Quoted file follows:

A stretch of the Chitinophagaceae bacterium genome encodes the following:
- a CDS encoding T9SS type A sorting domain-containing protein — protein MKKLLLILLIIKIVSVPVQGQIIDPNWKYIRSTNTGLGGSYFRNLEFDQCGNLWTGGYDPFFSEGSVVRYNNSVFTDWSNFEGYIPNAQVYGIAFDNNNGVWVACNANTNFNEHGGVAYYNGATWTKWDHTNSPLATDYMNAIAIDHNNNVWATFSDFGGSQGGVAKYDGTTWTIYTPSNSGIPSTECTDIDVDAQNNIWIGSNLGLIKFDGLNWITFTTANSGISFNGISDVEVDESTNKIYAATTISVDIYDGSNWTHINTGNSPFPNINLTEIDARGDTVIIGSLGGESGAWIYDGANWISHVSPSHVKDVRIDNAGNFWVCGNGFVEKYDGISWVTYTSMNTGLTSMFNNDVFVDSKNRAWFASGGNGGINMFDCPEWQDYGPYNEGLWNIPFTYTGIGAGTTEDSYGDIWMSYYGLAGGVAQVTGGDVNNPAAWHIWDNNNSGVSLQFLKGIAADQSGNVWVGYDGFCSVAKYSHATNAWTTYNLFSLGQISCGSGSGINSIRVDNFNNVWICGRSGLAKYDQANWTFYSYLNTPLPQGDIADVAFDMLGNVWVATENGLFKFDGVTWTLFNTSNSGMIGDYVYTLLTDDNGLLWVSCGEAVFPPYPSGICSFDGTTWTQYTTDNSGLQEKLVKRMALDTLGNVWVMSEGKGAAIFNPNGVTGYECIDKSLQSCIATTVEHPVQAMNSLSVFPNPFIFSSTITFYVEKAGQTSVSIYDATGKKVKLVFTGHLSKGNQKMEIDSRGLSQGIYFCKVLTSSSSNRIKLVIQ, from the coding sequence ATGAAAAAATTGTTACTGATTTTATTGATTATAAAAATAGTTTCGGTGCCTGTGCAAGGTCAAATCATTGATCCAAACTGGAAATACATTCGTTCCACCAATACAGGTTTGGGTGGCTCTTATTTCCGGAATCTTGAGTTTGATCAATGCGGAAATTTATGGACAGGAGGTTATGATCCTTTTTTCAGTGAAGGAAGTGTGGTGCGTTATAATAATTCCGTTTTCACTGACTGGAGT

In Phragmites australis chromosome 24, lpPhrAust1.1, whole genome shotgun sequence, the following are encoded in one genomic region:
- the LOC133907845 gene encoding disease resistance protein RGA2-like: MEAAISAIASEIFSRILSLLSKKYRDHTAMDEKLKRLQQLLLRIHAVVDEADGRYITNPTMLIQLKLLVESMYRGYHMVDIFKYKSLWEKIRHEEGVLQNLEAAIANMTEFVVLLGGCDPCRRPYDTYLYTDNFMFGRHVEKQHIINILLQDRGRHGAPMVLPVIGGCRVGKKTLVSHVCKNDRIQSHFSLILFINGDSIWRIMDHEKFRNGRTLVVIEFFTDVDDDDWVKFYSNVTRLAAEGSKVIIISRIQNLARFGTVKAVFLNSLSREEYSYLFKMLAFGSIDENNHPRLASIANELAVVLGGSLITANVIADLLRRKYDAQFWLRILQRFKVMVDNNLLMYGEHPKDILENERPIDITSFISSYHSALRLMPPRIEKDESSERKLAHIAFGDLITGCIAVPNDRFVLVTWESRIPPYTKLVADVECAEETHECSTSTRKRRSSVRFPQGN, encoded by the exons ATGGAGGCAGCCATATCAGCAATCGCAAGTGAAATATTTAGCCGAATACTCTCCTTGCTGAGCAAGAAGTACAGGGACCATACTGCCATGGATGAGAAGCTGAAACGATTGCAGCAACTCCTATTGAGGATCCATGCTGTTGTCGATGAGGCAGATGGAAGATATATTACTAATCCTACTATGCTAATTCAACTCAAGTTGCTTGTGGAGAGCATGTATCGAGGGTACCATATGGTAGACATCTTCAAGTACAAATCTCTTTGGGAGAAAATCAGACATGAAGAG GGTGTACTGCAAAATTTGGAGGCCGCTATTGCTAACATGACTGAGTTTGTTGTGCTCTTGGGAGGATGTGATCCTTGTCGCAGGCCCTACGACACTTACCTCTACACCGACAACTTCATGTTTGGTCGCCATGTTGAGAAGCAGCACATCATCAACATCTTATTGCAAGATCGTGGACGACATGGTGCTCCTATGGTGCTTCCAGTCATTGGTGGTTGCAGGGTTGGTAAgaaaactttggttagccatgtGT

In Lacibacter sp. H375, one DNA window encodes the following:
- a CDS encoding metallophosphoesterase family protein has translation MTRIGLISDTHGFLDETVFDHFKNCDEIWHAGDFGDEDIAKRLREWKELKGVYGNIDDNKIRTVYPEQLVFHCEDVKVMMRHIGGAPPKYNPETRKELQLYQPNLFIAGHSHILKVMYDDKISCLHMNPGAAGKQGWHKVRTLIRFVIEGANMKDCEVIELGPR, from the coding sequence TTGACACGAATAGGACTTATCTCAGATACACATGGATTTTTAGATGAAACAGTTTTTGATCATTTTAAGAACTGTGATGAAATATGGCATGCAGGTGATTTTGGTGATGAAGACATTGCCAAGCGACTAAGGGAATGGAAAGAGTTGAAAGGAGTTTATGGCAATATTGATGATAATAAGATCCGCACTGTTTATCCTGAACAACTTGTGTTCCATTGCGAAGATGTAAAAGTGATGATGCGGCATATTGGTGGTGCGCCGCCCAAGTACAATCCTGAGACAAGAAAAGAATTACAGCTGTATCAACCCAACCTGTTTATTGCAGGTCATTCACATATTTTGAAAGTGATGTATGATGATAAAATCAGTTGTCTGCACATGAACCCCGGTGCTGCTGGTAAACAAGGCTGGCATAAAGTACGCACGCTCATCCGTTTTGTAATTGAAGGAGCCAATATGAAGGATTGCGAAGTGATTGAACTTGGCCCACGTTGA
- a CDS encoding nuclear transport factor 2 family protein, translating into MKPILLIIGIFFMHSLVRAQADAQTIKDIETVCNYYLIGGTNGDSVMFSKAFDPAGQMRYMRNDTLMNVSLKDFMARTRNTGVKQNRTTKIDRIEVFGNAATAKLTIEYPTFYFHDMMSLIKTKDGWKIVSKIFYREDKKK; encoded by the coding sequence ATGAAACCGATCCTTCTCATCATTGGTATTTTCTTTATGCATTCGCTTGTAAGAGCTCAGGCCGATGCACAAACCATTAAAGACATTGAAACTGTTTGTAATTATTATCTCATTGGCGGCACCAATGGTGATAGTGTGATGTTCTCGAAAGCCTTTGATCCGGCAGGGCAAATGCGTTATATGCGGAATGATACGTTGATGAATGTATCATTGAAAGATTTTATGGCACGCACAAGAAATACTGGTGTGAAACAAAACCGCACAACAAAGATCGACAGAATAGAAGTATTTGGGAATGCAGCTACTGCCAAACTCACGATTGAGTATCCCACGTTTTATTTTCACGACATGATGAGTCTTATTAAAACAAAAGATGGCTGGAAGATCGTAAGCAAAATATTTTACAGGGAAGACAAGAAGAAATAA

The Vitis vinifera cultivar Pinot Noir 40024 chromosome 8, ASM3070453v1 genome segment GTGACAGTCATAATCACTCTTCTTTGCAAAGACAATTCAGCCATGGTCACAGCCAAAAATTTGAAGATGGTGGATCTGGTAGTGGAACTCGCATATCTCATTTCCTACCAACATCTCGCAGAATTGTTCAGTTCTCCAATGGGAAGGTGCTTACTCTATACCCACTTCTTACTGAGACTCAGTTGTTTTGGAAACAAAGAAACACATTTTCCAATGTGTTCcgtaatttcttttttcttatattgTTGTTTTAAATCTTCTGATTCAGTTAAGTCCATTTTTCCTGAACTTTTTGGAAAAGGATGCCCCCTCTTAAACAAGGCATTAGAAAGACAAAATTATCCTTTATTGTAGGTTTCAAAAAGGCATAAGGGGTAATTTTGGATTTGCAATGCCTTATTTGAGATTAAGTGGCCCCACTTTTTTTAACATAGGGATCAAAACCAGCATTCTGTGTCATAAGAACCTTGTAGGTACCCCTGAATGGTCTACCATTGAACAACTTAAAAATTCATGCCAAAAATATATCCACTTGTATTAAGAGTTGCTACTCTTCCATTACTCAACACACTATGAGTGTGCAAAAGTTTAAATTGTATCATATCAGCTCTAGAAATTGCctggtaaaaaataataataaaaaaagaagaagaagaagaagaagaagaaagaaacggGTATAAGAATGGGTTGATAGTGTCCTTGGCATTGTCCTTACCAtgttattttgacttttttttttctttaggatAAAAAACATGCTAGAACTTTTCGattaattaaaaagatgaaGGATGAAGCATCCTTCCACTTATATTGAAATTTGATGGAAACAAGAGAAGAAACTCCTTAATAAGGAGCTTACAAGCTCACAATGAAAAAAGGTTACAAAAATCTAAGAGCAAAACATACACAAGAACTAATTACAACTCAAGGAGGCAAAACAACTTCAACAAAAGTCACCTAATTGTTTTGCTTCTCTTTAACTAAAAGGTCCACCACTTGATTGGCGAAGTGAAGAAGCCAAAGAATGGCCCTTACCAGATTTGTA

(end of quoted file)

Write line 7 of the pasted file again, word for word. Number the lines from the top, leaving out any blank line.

- a CDS encoding nuclear transport factor 2 family protein, translating into MKPILLIIGIFFMHSLVRAQADAQTIKDIETVCNYYLIGGTNGDSVMFSKAFDPAGQMRYMRNDTLMNVSLKDFMARTRNTGVKQNRTTKIDRIEVFGNAATAKLTIEYPTFYFHDMMSLIKTKDGWKIVSKIFYREDKKK; encoded by the coding sequence ATGAAACCGATCCTTCTCATCATTGGTATTTTCTTTATGCATTCGCTTGTAAGAGCTCAGGCCGATGCACAAACCATTAAAGACATTGAAACTGTTTGTAATTATTATCTCATTGGCGGCACCAATGGTGATAGTGTGATGTTCTCGAAAGCCTTTGATCCGGCAGGGCAAATGCGTTATATGCGGAATGATACGTTGATGAATGTATCATTGAAAGATTTTATGGCACGCACAAGAAATACTGGTGTGAAACAAAACCGCACAACAAAGATCGACAGAATAGAAGTATTTGGGAATGCAGCTACTGCCAAACTCACGATTGAGTATCCCACGTTTTATTTTCACGACATGATGAGTCTTATTAAAACAAAAGATGGCTGGAAGATCGTAAGCAAAATATTTTACAGGGAAGACAAGAAGAAATAA